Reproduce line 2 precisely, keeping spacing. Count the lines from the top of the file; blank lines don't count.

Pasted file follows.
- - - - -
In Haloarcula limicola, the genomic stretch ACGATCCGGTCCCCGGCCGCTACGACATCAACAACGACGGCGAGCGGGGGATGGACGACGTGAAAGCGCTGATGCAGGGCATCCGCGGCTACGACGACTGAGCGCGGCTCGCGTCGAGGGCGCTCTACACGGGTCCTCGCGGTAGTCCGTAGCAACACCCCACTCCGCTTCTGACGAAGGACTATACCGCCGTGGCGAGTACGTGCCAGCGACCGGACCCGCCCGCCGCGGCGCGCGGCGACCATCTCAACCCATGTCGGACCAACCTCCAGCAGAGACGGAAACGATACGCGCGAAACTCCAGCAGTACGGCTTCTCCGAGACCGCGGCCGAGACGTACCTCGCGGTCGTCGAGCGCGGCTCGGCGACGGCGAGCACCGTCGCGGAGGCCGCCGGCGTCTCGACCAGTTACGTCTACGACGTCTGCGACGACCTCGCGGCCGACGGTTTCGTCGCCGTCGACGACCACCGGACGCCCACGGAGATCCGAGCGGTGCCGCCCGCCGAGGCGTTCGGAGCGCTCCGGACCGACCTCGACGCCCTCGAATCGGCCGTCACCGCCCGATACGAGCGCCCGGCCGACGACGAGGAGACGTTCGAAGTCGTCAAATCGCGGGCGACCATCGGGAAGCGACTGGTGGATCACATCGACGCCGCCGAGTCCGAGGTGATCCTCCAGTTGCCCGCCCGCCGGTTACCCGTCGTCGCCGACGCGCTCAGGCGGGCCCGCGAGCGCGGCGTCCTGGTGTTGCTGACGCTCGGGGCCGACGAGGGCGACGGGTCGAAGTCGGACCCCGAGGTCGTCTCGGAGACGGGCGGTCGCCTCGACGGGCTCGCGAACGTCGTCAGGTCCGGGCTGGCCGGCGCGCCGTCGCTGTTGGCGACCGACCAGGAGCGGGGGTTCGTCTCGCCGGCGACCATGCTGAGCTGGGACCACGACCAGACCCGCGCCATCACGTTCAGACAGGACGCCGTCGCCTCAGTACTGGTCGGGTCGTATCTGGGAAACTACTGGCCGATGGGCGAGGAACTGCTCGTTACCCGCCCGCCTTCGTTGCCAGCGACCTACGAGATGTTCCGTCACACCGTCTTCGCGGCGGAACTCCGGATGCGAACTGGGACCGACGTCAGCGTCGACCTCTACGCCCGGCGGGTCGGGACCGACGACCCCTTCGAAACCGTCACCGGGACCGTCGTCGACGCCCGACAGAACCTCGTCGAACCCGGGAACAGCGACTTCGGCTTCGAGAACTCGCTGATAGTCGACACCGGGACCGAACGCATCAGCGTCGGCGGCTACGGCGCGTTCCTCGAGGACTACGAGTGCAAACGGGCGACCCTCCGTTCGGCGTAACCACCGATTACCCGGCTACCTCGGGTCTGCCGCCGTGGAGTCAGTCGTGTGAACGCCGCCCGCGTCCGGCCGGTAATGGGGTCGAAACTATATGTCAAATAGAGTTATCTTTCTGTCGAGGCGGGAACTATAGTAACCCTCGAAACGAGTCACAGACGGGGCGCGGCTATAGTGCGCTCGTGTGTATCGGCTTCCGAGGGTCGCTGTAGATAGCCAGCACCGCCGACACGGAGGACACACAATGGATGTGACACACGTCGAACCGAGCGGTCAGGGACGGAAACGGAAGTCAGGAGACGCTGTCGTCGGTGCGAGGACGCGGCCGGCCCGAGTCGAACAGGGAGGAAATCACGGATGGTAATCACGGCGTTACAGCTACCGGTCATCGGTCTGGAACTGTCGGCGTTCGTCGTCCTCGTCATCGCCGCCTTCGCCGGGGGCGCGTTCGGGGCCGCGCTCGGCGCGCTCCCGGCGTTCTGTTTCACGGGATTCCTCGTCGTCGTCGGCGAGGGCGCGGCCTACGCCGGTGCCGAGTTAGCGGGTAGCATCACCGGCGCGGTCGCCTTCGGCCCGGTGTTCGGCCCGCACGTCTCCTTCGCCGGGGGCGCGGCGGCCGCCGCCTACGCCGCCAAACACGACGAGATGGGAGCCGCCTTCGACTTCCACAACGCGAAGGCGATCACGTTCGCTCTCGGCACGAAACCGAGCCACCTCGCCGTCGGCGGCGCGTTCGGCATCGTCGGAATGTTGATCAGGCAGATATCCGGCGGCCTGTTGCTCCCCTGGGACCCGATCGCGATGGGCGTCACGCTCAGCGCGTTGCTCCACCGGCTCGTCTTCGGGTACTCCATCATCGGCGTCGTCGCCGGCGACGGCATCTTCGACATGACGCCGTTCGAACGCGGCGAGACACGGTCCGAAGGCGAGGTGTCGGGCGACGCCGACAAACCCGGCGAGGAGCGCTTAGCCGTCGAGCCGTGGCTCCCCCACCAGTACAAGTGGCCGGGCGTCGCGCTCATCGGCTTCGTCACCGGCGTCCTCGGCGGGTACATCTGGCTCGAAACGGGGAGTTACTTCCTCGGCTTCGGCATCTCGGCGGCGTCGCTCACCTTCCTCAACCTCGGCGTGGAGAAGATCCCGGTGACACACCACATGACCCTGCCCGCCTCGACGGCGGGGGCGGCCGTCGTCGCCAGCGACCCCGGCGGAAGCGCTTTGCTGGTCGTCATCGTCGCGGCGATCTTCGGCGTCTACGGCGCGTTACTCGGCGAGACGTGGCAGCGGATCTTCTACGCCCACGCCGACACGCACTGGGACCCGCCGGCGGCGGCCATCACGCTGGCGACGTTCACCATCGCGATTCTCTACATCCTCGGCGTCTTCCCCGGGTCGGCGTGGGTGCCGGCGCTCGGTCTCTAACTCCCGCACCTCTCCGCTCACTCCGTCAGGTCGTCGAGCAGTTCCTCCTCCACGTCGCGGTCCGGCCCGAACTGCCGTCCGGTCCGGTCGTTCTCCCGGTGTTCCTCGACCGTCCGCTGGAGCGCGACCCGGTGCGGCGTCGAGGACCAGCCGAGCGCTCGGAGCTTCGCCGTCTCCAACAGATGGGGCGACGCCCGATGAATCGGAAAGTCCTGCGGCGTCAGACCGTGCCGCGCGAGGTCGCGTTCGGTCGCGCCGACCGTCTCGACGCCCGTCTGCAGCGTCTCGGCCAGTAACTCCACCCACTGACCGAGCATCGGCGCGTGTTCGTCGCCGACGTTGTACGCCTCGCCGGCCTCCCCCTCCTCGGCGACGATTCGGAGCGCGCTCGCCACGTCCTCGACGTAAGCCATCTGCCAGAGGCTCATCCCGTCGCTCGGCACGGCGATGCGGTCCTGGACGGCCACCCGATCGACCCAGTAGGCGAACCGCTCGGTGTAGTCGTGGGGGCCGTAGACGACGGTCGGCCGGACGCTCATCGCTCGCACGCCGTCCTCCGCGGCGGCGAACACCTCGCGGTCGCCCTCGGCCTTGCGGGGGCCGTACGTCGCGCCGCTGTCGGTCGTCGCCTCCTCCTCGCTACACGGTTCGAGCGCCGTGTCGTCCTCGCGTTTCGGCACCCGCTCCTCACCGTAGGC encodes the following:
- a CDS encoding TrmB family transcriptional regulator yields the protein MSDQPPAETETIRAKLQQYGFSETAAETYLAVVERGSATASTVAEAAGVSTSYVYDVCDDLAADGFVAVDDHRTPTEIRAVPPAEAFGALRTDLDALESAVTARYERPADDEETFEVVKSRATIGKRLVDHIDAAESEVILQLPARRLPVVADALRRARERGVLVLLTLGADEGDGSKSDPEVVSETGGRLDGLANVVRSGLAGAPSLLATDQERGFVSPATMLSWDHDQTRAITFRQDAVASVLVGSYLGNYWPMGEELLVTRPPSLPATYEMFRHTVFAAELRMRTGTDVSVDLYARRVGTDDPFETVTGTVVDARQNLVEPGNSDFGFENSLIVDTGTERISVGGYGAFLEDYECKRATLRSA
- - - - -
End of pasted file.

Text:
- a CDS encoding TrmB family transcriptional regulator yields the protein MSDQPPAETETIRAKLQQYGFSETAAETYLAVVERGSATASTVAEAAGVSTSYVYDVCDDLAADGFVAVDDHRTPTEIRAVPPAEAFGALRTDLDALESAVTARYERPADDEETFEVVKSRATIGKRLVDHIDAAESEVILQLPARRLPVVADALRRARERGVLVLLTLGADEGDGSKSDPEVVSETGGRLDGLANVVRSGLAGAPSLLATDQERGFVSPATMLSWDHDQTRAITFRQDAVASVLVGSYLGNYWPMGEELLVTRPPSLPATYEMFRHTVFAAELRMRTGTDVSVDLYARRVGTDDPFETVTGTVVDARQNLVEPGNSDFGFENSLIVDTGTERISVGGYGAFLEDYECKRATLRSA